If you like seafood, you will have heard of Fish Shop in Dublin.
Founded by husband-and-wife team Peter Hogan and Jumoke (known as J) Akintola, Fish Shop initially began as a stall in Blackrock Market, before the couple expanded to a full restaurant on Queen Street in Dublin. So successful was their initial venture that the pair opened a second venue on Benburb Street which offers small plates with a focus on wine.
Here, we spoke to J and Peter about the ethos behind Fish Shop, how they have grown their business and more.
How did Fish Shop come about?
PETER: "We were living in London and working as primary school teachers while running a street food stall on the weekends. It was going well in London, but we had started to look for a change. I had always wanted a restaurant, that was always the dream."
J: "We shared a love of cooking and we had a big house in London, so people always came to us for meals. Pete would usually be the one cooking and I was always pouring drinks and talking to people. Eventually, our roles reversed and I ended up better at cooking for service, while Pete seemed much better with people. We wanted a change and Dublin wasn't too dissimilar to London, so we decided to come here."
PETER: "It made sense for us to come to Dublin, so we opened up in Blackrock in 2013. There were only two restaurants making waves in Dublin at the time, Etto and Forest Avenue, so we were able to make a bit of an impact. We had a bit of a hunch that it was a good time in Dublin, especially because we were coming out of difficult recession times. Blackrock felt like a bit of a halfway point for us between street food and a restaurant, but it felt so luxurious to not have to move around and have our own space. Blackrock was quite a seasonal business so when we came to another winter, we realised it was time for a change and we needed to strike while we had some momentum."
Provenance seems to be a big focus for Fish Shop. Can you tell us more about the ingredients you use?
J: "We used what we learned doing street food, but decided to focus on one thing and do it well, which was fish. We knew that if we could find something we believed in that it would work. That's why we went with fish and chips because it's something accessible and easy for people to enjoy, but it can also be elevated."
PETER: "It was a conscious decision to use Irish ingredients, as they are so important to us. We don't use any imported fish at all. If we don't use great Irish fish, then we don't have anything. That's the difference between us and other seafood restaurants; our menu is shorter, but it's all Irish.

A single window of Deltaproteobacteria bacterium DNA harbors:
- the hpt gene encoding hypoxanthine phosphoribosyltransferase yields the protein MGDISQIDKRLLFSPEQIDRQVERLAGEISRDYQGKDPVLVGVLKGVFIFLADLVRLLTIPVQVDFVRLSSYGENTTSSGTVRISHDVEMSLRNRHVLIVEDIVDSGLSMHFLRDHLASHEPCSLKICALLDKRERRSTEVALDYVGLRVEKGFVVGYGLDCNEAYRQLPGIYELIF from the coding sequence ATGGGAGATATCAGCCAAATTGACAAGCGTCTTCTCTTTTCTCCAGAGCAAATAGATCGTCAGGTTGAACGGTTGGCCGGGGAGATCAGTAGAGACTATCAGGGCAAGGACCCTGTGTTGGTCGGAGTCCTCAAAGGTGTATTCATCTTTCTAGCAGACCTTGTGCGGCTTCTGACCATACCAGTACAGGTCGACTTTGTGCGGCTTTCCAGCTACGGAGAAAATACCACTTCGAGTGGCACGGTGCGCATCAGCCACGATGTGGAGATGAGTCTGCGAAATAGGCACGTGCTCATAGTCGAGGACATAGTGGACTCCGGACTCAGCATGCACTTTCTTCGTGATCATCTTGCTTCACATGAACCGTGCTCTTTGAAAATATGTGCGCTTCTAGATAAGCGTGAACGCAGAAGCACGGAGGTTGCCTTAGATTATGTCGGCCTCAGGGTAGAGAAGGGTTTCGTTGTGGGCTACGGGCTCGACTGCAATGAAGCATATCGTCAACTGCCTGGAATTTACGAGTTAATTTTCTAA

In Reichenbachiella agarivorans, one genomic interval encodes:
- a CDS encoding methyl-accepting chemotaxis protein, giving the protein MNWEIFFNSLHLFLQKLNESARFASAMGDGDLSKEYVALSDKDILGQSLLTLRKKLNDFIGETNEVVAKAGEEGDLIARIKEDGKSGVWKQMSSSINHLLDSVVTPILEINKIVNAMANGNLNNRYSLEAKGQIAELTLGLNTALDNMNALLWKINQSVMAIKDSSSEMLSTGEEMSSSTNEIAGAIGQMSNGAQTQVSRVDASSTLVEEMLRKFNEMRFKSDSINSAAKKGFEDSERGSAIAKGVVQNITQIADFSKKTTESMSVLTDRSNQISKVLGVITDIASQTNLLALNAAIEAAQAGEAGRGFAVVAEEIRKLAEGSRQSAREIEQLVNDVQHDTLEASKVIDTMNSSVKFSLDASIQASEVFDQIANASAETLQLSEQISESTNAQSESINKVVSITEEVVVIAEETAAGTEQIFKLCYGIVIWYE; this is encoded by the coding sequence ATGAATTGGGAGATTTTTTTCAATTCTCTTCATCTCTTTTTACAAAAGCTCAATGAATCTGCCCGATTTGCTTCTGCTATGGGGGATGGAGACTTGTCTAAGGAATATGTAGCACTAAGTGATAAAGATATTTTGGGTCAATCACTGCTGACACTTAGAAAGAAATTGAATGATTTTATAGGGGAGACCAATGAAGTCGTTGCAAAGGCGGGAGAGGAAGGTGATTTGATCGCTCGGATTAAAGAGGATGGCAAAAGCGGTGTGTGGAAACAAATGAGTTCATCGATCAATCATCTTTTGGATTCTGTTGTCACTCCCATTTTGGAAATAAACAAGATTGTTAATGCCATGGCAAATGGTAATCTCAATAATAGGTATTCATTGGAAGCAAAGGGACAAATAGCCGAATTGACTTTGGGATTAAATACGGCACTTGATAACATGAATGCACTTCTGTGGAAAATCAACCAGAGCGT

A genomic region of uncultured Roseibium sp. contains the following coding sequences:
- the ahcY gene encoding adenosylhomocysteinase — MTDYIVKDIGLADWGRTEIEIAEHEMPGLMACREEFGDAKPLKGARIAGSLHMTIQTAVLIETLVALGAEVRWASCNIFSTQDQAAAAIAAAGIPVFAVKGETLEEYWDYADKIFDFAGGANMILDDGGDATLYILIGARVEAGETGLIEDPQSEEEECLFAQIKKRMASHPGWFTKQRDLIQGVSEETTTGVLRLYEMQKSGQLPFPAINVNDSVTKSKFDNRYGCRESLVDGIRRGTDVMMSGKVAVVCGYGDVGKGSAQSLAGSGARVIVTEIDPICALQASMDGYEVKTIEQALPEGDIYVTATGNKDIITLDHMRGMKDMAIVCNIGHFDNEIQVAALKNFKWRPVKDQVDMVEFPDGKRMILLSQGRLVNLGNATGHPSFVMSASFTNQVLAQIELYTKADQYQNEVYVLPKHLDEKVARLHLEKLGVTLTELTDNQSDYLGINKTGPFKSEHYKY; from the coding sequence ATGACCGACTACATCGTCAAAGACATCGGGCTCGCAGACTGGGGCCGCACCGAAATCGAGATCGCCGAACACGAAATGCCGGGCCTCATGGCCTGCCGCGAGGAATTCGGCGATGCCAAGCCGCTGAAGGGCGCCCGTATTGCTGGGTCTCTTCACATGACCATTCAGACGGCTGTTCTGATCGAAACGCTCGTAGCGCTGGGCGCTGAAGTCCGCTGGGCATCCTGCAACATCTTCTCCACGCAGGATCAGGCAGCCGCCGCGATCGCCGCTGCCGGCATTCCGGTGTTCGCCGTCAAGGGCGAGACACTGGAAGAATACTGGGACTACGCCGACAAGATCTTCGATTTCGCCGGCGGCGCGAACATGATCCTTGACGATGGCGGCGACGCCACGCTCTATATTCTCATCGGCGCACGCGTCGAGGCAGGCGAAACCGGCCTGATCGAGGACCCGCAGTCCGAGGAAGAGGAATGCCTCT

J: "Restricting yourself is good sometimes because it forces you to be creative and gives the place an identity. Ireland shellfish, like mussels and cockles, is so well-known and it’s the best in the world.
The produce is what drives me. Our food looks quite simple on the plate, but it's full of flavour. Sometimes I don't know what I'm going to do with the fish until it actually comes into the restaurant. It depends on its quality and I always try to keep it simple. If the fish is good enough, I will keep it raw and just dress it. I don't come from a chef background, so it is not about techniques and skills, it's about the produce and the flavours. I base my menu on what is coming in and what is available. It's all about the ingredients."
The wine is a big focus in the Benburb Street location, so tell us more about how you curated the list.
PETER: "I look after the wine here. The response has been really good. People come to Dublin now as a food destination, which is very cool. It's nice to give people a reference point on what a tapas bar might feel like and what good wine is. There is a bit of escapism here. We want people to enjoy a glass of wine here and they do, which we think is a success.
"I mainly picked the wines because they go with the food and I didn't want to restrict myself, so we have lots of different types of wine. We didn't need big heavy red wines so we have the best of what we could get to complement our food. We have amazing wines from Greece and Santorini because they really complement seafood. It's sort of an educational experience because people can try different types of wine of the same grape to find out what they like. Everything on the list is geared towards the food. We don't have any traditional training but all of our suppliers are great and they really want to help people learn. They have a real interest in educating and showing us the way."